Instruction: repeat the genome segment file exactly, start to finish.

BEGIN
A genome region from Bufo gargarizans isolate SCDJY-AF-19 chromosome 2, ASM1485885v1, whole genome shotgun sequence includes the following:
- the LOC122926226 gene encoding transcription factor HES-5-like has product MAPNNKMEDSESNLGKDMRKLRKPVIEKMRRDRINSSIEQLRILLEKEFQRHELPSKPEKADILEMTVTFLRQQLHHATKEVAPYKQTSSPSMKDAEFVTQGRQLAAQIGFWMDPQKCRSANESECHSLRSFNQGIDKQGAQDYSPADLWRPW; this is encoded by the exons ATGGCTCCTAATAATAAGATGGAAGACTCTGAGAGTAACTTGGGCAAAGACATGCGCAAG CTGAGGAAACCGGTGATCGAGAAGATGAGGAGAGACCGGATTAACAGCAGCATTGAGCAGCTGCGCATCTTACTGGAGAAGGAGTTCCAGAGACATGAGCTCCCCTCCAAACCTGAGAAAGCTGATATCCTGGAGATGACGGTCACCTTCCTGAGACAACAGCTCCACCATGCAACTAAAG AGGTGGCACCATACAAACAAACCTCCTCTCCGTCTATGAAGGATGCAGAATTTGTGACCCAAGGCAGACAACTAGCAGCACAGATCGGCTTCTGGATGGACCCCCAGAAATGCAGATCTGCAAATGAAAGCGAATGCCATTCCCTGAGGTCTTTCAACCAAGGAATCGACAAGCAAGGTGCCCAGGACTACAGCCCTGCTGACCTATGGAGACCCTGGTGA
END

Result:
A genome region from Bufo gargarizans isolate SCDJY-AF-19 chromosome 2, ASM1485885v1, whole genome shotgun sequence includes the following:
- the LOC122926226 gene encoding transcription factor HES-5-like has product MAPNNKMEDSESNLGKDMRKLRKPVIEKMRRDRINSSIEQLRILLEKEFQRHELPSKPEKADILEMTVTFLRQQLHHATKEVAPYKQTSSPSMKDAEFVTQGRQLAAQIGFWMDPQKCRSANESECHSLRSFNQGIDKQGAQDYSPADLWRPW; this is encoded by the exons ATGGCTCCTAATAATAAGATGGAAGACTCTGAGAGTAACTTGGGCAAAGACATGCGCAAG CTGAGGAAACCGGTGATCGAGAAGATGAGGAGAGACCGGATTAACAGCAGCATTGAGCAGCTGCGCATCTTACTGGAGAAGGAGTTCCAGAGACATGAGCTCCCCTCCAAACCTGAGAAAGCTGATATCCTGGAGATGACGGTCACCTTCCTGAGACAACAGCTCCACCATGCAACTAAAG AGGTGGCACCATACAAACAAACCTCCTCTCCGTCTATGAAGGATGCAGAATTTGTGACCCAAGGCAGACAACTAGCAGCACAGATCGGCTTCTGGATGGACCCCCAGAAATGCAGATCTGCAAATGAAAGCGAATGCCATTCCCTGAGGTCTTTCAACCAAGGAATCGACAAGCAAGGTGCCCAGGACTACAGCCCTGCTGACCTATGGAGACCCTGGTGA